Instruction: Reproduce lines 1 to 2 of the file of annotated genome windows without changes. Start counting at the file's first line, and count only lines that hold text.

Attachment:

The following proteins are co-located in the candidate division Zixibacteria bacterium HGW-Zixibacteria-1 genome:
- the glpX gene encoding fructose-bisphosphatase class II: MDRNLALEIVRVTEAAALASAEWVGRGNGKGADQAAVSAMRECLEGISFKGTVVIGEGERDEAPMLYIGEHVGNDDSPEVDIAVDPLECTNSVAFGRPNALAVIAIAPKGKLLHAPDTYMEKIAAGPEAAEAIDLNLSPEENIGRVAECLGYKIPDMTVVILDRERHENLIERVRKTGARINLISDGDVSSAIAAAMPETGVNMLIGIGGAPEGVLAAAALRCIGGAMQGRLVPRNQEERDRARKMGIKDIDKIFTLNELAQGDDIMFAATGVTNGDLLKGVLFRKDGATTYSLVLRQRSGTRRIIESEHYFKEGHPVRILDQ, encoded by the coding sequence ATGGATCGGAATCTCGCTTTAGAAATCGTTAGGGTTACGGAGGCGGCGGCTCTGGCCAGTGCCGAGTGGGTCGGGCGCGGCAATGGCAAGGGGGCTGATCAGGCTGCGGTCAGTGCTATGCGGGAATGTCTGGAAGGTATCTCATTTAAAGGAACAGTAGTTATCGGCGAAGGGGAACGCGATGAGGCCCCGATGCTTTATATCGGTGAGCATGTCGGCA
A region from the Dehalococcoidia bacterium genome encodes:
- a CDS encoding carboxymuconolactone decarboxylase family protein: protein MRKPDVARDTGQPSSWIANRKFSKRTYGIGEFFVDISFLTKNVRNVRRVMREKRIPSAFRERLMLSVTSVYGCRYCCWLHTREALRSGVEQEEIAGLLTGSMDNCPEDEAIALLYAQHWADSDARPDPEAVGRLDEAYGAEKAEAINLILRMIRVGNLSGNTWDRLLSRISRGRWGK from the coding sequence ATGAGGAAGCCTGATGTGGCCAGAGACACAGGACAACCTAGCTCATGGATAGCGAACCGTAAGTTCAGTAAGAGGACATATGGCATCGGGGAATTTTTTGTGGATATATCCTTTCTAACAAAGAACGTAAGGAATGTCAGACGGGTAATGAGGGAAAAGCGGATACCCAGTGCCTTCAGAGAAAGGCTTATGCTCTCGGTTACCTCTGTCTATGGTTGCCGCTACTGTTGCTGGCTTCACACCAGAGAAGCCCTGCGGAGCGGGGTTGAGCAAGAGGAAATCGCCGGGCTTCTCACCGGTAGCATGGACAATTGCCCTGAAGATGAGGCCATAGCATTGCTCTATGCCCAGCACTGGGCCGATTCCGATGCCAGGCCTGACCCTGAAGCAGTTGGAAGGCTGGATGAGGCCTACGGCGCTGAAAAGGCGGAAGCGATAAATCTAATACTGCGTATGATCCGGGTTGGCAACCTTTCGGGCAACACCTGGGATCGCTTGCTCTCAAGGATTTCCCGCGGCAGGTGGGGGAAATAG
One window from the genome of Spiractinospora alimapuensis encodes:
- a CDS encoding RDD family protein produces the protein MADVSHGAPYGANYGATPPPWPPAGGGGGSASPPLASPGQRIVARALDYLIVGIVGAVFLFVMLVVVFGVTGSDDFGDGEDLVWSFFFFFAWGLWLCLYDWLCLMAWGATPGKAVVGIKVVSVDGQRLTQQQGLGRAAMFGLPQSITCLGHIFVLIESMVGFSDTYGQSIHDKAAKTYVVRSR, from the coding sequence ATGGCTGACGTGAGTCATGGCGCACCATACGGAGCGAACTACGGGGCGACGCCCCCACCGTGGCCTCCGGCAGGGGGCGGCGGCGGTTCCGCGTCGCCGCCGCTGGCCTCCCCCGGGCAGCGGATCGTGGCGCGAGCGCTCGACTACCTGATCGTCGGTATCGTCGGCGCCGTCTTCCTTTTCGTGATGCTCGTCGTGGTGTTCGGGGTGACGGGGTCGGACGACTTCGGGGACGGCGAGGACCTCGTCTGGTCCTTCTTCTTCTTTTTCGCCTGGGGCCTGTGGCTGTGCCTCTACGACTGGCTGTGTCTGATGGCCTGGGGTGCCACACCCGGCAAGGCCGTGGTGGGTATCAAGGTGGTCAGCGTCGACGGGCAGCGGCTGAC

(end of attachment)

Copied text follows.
The following proteins are co-located in the candidate division Zixibacteria bacterium HGW-Zixibacteria-1 genome:
- the glpX gene encoding fructose-bisphosphatase class II: MDRNLALEIVRVTEAAALASAEWVGRGNGKGADQAAVSAMRECLEGISFKGTVVIGEGERDEAPMLYIGEHVGNDDSPEVDIAVDPLECTNSVAFGRPNALAVIAIAPKGKLLHAPDTYMEKIAAGPEAAEAIDLNLSPEENIGRVAECLGYKIPDMTVVILDRERHENLIERVRKTGARINLISDGDVSSAIAAAMPETGVNMLIGIGGAPEGVLAAAALRCIGGAMQGRLVPRNQEERDRARKMGIKDIDKIFTLNELAQGDDIMFAATGVTNGDLLKGVLFRKDGATTYSLVLRQRSGTRRIIESEHYFKEGHPVRILDQ, encoded by the coding sequence ATGGATCGGAATCTCGCTTTAGAAATCGTTAGGGTTACGGAGGCGGCGGCTCTGGCCAGTGCCGAGTGGGTCGGGCGCGGCAATGGCAAGGGGGCTGATCAGGCTGCGGTCAGTGCTATGCGGGAATGTCTGGAAGGTATCTCATTTAAAGGAACAGTAGTTATCGGCGAAGGGGAACGCGATGAGGCCCCGATGCTTTATATCGGTGAGCATGTCGGCA